China policy round-up: Japan gets RQFII quotas, Yi Gang bullish on opening up, PBoC sets RMBi goals
Japan receives a renminbi qualified foreign institutional investor (RQFII) investment quota, People’s Bank of China chief backs greater liberalisation of domestic financial sector and RMB exchange rate, and the central bank outlines key objectives for RMB internationalisation in 2018.
China is allocating Rmb200bn ($31.5bn) of quotas under the RQFII scheme to Japan-based investors for the first time, according to a May 9 statement by the Chinese government. The move was first announced by Li Keqiang, the Chinese premier, in a May 8 opinion article published in Japanese media, and was confirmed during a meeting between Li and Shinzo Abe, the Japanese prime minister, in Tokyo on the following day. The overall size of allocated RQFII quotas stood at Rmb605bn as of May 11, across 196 participating firms, according to GlobalRMB data. China is also supportive of the idea of setting up an RMB clearing bank in Tokyo, according to the statement. The two countries agreed to sign a local currency swap agreement at the meeting. The Chinese and Japanese central bank governors agreed to promptly finalise the swap line in a separate meeting on the same day, according to the PBoC.
Yi Gang, governor of the PBoC, made a renewed call for the opening up of China’s financial sector. “The problem of China’s financial industry is not opening too much but not enough,” he said in an interview with local media, published on May 7. “Further opening up is an inevitable trend and meets China’s needs for economic development and transformation. The direction is definite.” Yi also argued that neither Chinese nor foreign banks should have anything to fear from liberalisation, given that the former have an edge in asset size and network while their international peers are better at risk management, compliance and research and development. While the trajectory of opening up is clear, market participants should not mistake such a trend for an endorsement of deregulation across the board. “The capability to prevent financial risk is decided by the supervisory system, institutions’ risk control ability and the effectiveness of the market,” said Yi. “Chinese regulators will also enhance cooperation with foreign counterparts to enhance oversight of cross-border capital flow [and] prevent regulatory arbitrage and risk contagion.”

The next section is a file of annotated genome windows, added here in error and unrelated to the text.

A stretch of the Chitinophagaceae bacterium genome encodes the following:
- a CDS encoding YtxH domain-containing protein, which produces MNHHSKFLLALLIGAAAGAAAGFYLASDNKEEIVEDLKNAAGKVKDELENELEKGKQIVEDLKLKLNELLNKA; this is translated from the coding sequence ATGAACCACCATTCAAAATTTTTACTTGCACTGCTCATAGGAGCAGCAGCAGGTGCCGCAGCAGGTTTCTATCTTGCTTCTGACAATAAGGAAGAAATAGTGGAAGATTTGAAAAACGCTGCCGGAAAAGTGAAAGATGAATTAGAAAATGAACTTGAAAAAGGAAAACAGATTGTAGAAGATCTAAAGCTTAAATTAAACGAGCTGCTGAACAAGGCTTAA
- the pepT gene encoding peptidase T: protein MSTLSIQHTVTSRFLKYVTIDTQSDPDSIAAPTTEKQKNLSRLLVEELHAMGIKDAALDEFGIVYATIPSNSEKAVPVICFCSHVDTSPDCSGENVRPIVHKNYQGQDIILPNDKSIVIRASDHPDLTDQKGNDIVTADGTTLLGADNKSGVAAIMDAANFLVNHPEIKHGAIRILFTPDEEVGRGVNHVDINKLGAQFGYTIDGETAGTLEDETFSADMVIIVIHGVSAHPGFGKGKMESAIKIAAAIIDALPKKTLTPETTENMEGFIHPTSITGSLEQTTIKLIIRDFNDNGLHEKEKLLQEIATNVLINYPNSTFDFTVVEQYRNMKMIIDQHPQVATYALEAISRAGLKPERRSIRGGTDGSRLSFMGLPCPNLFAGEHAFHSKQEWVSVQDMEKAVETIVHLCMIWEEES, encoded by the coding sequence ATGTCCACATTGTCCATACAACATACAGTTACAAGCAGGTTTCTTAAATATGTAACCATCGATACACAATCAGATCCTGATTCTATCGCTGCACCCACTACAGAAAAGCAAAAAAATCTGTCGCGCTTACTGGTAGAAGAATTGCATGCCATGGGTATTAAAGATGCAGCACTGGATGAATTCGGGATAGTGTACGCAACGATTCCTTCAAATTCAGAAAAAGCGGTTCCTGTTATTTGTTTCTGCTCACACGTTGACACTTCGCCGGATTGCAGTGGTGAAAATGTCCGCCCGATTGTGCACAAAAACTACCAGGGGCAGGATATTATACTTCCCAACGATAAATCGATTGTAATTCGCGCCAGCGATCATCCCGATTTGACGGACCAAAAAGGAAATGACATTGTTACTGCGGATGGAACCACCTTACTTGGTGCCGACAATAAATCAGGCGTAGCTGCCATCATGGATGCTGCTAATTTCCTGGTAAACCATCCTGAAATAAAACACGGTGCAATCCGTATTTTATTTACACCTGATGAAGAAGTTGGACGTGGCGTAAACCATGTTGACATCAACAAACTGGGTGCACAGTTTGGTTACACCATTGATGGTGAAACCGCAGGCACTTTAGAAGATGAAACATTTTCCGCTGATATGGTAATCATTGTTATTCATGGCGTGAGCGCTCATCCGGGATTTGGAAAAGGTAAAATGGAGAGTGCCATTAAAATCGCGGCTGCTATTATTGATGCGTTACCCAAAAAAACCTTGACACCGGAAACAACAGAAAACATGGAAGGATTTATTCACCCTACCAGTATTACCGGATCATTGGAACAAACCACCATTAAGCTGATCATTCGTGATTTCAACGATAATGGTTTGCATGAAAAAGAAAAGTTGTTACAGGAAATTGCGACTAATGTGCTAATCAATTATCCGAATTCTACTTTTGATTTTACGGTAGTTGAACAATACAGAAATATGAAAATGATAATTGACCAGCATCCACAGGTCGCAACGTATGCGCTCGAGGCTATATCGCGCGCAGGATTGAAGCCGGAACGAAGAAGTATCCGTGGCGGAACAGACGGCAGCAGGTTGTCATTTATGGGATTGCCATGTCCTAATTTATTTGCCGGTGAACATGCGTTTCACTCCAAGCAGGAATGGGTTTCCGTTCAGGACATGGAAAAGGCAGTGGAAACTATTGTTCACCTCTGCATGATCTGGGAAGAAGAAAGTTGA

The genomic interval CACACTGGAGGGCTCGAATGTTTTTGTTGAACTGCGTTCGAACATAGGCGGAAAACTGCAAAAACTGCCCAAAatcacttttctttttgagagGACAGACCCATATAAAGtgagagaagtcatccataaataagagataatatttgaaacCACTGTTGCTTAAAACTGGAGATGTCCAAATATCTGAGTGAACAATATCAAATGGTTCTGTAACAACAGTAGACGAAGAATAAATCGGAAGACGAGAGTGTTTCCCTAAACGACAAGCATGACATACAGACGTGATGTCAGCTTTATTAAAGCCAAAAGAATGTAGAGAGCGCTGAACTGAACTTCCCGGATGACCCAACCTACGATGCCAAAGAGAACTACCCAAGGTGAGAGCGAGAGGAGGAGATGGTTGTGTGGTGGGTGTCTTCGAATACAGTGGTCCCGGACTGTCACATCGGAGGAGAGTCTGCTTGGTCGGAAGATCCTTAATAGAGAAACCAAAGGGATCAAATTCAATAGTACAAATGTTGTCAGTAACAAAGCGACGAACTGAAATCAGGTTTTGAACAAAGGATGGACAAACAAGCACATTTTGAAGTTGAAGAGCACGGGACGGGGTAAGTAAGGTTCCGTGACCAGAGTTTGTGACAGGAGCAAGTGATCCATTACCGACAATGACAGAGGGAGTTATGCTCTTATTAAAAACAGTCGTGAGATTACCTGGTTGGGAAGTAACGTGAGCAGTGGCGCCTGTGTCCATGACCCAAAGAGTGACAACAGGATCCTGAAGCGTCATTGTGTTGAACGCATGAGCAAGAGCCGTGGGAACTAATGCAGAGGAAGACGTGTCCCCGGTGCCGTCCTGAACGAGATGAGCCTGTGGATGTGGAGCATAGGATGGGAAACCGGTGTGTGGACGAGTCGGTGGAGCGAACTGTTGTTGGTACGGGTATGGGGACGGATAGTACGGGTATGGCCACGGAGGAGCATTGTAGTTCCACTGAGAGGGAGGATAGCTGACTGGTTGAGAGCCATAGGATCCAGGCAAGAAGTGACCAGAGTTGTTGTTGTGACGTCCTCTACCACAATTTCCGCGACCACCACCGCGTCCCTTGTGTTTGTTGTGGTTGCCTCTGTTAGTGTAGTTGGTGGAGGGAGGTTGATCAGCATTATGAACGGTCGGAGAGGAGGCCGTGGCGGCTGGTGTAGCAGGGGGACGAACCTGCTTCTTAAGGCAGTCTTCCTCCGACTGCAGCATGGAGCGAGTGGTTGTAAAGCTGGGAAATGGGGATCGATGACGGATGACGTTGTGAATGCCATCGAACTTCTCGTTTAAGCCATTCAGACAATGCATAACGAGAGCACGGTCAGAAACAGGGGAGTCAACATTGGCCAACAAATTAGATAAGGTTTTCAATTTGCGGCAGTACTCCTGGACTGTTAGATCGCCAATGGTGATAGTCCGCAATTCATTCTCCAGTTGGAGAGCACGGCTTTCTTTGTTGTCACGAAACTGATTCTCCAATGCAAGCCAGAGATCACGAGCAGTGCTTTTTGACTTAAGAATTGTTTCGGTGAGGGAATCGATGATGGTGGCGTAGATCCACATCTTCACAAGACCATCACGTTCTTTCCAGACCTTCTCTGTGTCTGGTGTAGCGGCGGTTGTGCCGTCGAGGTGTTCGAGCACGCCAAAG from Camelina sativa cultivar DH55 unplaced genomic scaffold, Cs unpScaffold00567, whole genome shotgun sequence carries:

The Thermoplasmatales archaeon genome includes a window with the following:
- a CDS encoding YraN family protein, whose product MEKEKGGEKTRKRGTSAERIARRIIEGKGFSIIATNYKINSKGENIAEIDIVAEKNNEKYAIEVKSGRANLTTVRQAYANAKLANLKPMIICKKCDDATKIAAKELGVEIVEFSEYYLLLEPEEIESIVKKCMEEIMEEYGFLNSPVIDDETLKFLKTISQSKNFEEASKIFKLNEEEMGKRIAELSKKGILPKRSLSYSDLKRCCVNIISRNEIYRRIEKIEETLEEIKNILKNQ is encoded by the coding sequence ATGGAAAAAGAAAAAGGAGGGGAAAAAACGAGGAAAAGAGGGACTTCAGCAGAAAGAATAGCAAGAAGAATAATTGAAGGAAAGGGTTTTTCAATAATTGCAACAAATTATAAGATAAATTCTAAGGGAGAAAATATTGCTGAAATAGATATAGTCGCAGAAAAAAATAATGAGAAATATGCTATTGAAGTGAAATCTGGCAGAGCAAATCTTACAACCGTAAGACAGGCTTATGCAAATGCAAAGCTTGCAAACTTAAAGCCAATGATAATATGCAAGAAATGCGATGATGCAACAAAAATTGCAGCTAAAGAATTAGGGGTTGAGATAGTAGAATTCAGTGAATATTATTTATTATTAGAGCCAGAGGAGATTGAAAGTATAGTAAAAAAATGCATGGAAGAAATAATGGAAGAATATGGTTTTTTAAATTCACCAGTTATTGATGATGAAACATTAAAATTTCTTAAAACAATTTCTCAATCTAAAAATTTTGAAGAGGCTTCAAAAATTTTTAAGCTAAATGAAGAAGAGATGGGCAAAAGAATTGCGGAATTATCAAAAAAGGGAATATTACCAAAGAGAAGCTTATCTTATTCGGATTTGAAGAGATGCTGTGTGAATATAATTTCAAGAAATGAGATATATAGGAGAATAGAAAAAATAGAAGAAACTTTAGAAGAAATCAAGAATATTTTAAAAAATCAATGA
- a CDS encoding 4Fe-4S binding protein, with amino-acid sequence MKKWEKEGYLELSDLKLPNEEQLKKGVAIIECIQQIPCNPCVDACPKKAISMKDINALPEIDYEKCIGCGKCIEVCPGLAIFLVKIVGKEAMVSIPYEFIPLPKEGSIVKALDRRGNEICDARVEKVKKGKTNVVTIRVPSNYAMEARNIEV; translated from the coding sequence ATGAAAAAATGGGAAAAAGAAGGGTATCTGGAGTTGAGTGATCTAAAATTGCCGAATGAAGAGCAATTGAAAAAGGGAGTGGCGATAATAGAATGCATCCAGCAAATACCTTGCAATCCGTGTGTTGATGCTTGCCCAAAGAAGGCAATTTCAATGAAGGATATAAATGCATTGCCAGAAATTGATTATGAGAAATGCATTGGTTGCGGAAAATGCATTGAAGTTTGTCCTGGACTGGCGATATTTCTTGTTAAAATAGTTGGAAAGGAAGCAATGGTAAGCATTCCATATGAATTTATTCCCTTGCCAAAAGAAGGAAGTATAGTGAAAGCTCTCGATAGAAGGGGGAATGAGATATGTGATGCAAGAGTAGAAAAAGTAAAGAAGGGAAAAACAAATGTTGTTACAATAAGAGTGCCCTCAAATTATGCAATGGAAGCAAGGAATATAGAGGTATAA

China will reform the RMB exchange rate and push for greater capital account convertibility to promote RMB internationalisation in 2018, Pan Gongsheng, deputy governor of the PBoC, told a May 7 meeting. Pan described the RMBi project as a bright spot of China’s financial reform over the past decade, and said the central bank will continue to improve its policies and infrastructure to support the expansion of cross-border RMB business in 2018. Pan’s comments were echoed by PBoC’s Yi, who told local mediathat it is best for the markets, not regulators, to decide where the RMB should trade. He noted that the work on setting the exchange rate free is already underway. “The PBoC hasn’t intervened in the foreign exchange market over the past 12 months,” he said. “Its next step is to push forward further exchange rate reforms to make the renminbi’s exchange rate regime a flexible mechanism based on market supply and demand.”